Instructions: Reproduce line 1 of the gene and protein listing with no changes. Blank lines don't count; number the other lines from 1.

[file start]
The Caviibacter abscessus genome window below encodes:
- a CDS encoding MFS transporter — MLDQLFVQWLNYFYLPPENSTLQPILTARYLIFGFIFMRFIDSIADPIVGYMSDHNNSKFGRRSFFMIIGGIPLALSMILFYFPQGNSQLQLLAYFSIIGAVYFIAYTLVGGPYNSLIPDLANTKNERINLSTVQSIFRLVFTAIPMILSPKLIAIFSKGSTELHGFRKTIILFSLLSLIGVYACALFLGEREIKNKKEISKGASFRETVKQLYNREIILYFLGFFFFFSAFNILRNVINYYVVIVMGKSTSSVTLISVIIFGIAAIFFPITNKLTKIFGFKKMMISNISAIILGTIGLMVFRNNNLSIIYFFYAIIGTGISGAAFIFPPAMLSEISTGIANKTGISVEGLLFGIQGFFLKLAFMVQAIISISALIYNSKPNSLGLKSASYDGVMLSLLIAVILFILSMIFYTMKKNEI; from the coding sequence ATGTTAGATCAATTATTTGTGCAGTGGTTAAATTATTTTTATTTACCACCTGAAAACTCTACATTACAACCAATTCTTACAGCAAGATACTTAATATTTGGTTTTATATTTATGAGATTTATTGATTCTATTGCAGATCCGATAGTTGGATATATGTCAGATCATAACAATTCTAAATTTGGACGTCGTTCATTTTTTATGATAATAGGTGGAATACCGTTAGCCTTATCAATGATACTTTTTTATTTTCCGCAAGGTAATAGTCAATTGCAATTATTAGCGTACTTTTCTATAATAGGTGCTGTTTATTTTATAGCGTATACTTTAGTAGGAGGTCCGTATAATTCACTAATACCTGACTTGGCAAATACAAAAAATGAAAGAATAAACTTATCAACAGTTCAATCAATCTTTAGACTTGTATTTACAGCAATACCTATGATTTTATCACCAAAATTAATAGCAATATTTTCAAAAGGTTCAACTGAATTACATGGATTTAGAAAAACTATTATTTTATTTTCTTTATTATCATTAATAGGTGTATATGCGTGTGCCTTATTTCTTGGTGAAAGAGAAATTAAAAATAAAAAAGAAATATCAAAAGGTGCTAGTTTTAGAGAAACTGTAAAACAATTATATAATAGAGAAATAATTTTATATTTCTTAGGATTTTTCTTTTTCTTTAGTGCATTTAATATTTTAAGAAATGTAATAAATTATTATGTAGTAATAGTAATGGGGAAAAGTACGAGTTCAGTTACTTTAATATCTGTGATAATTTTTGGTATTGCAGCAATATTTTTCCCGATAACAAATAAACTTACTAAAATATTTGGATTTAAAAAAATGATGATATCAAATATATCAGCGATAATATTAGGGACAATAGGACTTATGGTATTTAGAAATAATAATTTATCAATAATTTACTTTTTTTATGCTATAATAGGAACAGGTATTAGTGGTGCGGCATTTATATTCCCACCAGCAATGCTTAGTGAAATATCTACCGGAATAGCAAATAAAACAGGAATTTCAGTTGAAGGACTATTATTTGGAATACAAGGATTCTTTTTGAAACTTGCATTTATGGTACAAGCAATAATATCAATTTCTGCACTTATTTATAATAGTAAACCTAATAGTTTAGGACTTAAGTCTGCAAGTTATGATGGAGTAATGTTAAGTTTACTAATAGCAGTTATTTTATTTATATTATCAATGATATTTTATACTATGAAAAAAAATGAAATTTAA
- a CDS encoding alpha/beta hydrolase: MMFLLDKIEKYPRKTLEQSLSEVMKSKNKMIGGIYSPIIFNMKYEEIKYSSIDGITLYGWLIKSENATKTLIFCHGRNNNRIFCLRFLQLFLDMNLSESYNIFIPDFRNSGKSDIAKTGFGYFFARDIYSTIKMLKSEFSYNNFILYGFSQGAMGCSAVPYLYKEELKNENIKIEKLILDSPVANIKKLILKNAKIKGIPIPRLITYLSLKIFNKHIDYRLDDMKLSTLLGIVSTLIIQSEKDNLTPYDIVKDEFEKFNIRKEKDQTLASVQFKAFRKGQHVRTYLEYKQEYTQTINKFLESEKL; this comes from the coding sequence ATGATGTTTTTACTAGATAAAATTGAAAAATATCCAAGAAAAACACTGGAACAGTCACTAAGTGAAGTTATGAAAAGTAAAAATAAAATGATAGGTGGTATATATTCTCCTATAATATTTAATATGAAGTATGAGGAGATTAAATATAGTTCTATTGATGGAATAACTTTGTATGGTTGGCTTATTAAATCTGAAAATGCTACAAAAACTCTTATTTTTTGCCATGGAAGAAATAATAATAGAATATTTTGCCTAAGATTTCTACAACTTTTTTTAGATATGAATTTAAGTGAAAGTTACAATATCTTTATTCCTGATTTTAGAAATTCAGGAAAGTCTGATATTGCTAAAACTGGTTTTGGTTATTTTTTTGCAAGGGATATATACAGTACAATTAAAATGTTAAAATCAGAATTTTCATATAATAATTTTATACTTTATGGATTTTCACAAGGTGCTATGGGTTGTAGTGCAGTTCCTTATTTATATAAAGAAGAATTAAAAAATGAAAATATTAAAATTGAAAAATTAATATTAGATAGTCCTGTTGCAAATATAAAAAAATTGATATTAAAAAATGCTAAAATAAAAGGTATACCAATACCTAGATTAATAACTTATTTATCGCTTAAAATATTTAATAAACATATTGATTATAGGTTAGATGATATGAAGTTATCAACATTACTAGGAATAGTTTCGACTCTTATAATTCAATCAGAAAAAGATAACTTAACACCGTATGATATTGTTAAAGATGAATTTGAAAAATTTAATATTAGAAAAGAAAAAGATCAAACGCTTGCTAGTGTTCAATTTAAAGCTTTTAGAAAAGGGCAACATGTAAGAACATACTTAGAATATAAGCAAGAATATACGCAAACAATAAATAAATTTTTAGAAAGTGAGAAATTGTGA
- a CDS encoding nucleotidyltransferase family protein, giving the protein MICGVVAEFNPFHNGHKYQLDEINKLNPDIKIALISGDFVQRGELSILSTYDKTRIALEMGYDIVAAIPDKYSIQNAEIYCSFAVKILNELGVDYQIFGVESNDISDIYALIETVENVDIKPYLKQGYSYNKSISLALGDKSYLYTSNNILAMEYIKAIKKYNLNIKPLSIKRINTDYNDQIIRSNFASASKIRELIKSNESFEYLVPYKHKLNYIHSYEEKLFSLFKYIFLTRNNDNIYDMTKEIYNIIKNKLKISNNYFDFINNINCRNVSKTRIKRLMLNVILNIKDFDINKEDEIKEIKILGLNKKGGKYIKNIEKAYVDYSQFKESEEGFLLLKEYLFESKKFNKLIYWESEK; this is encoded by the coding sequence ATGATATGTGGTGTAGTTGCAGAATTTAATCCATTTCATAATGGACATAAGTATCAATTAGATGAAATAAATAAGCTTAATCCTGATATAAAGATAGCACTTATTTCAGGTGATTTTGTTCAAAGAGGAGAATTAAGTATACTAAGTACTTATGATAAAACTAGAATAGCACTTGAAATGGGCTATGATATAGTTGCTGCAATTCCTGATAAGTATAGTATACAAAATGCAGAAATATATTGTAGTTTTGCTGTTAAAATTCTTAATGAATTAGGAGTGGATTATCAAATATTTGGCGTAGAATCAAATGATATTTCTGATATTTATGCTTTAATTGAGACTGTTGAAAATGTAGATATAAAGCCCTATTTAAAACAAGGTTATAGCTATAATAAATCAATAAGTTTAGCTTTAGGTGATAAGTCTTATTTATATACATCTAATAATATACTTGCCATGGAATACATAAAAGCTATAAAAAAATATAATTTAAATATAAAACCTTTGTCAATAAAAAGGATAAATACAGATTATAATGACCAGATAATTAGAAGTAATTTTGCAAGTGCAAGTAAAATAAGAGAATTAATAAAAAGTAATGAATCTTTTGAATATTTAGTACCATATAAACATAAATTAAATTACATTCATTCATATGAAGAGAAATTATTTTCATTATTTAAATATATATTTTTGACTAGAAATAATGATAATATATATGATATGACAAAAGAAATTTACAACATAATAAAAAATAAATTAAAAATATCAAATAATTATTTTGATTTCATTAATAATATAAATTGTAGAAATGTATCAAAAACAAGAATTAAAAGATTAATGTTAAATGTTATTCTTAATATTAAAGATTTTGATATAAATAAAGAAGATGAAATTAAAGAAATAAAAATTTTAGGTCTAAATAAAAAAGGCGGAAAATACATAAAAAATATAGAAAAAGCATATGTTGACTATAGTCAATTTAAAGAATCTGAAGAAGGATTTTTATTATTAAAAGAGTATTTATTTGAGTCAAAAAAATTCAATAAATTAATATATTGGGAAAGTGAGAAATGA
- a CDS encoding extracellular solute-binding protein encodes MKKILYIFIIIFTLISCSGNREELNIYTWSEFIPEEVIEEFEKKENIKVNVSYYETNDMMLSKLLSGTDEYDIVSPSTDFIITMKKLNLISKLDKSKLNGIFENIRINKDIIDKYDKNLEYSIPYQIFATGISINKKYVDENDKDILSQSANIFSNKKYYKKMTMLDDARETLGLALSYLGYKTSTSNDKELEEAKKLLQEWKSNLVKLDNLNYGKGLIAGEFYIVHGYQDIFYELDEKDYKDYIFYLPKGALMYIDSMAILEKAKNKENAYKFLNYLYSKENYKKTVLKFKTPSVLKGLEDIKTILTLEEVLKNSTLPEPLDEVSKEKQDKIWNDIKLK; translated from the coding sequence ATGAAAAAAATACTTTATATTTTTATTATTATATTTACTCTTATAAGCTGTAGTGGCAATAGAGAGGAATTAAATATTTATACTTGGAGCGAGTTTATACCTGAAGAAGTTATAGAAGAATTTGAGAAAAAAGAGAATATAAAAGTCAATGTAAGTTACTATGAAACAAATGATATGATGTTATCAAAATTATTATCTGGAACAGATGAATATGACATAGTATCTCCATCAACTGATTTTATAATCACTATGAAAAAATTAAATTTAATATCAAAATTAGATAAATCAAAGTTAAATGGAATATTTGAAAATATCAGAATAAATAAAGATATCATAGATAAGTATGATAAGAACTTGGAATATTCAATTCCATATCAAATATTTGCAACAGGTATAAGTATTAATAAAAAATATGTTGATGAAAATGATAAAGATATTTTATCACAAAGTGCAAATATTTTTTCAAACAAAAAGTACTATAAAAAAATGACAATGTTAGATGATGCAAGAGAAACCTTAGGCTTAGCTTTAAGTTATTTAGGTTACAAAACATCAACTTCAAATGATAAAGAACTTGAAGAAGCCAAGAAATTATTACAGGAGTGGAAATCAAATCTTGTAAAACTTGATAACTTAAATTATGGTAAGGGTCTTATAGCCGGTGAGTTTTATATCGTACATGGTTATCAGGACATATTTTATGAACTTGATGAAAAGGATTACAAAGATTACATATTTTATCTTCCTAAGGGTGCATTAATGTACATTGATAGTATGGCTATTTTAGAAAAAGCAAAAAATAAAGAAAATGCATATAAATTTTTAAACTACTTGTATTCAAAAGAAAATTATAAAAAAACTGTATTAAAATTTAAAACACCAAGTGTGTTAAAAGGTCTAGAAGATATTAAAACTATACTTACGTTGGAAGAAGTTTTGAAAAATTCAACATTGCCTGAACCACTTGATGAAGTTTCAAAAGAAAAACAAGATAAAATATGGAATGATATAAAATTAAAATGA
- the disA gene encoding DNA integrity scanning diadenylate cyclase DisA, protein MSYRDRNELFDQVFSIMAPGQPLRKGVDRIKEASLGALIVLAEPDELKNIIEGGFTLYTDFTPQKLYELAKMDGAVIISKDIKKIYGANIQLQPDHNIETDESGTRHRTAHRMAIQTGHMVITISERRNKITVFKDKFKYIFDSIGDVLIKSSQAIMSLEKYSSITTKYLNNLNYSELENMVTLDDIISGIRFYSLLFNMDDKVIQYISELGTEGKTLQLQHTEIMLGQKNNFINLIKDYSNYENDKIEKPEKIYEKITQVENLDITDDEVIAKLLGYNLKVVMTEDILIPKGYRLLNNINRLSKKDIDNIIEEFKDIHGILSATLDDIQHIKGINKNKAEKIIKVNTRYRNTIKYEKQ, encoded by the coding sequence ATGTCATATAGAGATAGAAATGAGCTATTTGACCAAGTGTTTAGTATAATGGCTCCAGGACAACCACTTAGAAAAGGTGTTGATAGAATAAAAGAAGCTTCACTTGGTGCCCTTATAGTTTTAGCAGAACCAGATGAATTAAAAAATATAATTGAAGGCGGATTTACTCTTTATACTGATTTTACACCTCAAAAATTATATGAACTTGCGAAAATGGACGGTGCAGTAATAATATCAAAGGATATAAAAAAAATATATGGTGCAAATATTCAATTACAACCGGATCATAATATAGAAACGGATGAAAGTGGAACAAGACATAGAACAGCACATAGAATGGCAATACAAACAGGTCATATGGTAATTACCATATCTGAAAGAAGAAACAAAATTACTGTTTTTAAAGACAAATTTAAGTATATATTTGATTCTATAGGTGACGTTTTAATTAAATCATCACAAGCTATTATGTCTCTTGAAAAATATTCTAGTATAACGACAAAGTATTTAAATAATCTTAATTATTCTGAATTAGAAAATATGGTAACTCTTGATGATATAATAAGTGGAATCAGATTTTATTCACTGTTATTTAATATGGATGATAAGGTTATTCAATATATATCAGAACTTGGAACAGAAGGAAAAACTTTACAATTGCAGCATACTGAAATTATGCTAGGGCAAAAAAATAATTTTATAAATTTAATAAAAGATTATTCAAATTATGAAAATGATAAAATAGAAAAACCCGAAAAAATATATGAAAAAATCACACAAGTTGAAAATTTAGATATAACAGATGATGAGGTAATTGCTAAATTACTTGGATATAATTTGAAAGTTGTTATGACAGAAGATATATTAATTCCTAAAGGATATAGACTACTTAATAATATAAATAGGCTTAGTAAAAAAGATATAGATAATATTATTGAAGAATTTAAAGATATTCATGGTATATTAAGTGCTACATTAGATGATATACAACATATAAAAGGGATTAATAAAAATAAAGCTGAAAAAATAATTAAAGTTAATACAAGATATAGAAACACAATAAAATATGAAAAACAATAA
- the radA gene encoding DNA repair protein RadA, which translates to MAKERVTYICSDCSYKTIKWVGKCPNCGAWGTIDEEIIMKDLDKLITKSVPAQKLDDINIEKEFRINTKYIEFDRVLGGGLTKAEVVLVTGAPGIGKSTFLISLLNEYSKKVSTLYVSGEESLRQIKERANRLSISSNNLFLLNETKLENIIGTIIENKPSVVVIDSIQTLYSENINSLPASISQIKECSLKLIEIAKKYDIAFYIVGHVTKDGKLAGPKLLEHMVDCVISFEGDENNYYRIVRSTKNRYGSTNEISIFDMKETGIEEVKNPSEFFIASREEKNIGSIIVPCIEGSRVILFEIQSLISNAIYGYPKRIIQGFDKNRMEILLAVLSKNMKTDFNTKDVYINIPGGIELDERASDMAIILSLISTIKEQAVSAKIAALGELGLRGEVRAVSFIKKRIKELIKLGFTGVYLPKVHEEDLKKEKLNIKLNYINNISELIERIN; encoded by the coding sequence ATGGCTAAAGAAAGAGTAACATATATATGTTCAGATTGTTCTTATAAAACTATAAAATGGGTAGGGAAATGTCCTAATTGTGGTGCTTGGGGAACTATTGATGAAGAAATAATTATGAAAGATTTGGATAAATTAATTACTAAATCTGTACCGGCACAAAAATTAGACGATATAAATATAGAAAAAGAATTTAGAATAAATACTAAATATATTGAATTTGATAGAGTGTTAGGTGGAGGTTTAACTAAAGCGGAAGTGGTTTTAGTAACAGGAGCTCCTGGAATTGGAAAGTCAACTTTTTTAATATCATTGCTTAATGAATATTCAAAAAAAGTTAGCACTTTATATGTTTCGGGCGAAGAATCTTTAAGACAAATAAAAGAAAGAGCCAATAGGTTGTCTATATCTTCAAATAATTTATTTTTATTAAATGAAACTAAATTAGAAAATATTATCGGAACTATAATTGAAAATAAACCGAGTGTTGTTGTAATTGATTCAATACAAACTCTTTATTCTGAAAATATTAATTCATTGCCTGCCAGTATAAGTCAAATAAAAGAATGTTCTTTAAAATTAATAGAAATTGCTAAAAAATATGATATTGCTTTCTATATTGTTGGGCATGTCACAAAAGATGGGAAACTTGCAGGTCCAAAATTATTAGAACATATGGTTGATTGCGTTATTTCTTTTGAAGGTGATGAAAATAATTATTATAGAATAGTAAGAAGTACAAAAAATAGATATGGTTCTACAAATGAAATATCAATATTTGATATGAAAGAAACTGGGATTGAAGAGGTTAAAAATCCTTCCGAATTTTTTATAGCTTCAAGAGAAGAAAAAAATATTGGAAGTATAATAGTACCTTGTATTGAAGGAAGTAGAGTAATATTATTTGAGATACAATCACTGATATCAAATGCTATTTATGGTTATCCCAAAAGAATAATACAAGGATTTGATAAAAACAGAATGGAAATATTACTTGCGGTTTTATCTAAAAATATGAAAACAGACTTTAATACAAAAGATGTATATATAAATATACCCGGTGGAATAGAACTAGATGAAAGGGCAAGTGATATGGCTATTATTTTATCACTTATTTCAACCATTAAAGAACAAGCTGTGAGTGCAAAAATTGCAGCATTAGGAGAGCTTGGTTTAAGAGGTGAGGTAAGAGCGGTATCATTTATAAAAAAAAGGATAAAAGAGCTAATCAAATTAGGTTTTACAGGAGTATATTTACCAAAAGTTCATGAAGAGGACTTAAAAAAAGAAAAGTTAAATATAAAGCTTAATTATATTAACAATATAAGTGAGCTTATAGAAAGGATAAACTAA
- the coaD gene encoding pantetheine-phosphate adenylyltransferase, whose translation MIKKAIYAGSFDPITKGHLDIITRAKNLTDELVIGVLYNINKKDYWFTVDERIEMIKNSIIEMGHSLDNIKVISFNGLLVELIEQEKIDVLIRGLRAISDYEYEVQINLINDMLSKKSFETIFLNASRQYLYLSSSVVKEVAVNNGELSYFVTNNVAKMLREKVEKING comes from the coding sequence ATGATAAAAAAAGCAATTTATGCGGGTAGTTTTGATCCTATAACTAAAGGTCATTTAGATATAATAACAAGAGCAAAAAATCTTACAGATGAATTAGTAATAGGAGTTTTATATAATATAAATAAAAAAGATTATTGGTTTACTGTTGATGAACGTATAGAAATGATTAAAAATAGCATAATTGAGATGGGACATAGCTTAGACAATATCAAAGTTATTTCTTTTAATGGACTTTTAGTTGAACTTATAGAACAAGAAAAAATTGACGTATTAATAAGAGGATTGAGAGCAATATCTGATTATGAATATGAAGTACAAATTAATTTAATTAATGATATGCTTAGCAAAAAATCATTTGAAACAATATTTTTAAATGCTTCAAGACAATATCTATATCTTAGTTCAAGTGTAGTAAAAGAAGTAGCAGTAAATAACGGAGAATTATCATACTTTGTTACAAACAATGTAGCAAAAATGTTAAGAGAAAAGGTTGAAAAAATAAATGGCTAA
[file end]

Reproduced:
The Caviibacter abscessus genome window below encodes: